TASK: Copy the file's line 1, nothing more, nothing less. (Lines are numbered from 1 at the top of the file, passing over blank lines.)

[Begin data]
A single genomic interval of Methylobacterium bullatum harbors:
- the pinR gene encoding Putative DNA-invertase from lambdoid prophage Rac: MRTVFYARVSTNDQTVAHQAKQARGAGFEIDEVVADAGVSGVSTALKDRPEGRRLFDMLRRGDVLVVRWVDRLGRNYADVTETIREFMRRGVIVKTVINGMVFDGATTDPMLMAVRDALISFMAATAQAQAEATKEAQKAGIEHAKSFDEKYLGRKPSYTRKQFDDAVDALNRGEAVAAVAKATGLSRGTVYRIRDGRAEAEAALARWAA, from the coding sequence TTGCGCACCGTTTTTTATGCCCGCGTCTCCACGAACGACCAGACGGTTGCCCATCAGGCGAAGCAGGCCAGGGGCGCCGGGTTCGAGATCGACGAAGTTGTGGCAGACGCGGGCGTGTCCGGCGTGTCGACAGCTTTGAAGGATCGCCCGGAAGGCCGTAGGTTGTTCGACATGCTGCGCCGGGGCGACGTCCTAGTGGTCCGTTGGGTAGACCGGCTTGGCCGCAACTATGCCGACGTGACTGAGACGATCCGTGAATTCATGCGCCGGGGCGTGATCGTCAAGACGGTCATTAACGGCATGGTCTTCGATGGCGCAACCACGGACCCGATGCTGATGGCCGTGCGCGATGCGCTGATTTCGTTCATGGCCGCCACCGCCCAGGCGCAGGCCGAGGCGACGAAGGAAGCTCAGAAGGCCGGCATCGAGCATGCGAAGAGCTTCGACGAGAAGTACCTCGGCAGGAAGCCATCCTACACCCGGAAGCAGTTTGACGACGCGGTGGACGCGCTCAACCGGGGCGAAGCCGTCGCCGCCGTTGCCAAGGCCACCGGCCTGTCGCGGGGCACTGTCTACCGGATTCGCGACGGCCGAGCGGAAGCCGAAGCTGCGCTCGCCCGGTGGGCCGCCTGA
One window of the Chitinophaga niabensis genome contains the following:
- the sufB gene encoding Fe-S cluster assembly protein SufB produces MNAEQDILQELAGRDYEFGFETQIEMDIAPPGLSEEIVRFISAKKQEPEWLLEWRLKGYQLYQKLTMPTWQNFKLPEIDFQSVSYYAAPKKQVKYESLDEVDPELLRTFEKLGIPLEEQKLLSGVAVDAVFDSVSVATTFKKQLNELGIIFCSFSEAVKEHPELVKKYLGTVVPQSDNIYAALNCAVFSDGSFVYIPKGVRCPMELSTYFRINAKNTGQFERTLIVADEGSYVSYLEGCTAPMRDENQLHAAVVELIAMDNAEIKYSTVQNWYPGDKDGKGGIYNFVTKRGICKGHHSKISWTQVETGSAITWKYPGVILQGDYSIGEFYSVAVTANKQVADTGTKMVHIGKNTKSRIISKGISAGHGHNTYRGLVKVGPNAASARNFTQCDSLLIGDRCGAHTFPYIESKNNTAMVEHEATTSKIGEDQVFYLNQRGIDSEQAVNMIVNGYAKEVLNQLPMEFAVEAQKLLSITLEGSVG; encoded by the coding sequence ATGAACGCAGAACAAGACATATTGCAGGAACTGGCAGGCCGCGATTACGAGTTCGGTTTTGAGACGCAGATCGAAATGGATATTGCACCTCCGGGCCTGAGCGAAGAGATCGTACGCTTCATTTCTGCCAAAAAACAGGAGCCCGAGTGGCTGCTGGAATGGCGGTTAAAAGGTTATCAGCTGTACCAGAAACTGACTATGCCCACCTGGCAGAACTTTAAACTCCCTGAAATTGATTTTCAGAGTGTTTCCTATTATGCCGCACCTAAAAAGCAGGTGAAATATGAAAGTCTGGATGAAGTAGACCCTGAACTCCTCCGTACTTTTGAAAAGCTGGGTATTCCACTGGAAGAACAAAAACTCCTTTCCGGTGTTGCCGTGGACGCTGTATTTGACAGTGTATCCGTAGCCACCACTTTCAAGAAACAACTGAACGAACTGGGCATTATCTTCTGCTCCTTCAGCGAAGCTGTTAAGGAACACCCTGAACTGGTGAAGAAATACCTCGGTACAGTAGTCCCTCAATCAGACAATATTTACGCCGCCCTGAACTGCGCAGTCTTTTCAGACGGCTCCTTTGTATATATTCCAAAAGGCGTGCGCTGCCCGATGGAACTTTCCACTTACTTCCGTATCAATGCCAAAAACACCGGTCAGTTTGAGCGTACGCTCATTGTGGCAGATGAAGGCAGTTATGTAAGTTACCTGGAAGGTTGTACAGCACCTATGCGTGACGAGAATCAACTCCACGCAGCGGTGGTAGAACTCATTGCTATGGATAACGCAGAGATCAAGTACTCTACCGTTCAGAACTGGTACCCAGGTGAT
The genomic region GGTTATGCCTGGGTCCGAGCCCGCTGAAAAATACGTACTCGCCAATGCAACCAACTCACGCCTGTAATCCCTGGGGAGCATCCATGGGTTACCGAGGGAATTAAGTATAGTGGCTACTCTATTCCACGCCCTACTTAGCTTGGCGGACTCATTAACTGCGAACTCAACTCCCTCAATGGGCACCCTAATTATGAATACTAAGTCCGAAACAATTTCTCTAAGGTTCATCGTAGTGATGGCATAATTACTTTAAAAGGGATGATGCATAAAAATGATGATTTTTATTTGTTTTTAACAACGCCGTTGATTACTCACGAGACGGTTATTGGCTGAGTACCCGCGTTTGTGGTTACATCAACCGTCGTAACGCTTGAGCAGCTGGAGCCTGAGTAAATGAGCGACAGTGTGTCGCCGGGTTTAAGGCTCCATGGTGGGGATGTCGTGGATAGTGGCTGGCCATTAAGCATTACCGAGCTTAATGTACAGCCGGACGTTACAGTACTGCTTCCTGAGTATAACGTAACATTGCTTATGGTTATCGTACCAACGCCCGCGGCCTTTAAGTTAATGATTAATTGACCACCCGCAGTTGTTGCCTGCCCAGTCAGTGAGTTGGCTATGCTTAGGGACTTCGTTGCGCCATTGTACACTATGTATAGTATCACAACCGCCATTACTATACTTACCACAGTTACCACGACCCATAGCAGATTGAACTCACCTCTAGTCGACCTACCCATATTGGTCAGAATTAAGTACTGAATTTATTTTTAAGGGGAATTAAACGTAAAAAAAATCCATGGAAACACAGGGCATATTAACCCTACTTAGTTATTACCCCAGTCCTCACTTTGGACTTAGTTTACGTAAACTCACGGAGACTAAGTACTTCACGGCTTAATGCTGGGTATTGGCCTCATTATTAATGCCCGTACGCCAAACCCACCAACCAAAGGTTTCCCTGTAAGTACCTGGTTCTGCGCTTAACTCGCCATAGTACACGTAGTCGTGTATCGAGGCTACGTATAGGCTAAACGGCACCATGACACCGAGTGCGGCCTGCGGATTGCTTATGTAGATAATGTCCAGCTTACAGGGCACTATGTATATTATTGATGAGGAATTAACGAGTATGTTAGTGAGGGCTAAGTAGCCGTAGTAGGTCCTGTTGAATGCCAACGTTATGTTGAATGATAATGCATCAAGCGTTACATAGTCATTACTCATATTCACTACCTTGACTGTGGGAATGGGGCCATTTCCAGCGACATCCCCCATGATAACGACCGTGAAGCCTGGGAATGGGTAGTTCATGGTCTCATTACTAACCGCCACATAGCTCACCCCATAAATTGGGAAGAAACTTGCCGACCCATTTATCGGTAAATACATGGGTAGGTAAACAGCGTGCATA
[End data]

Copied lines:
A single genomic interval of Methylobacterium bullatum harbors: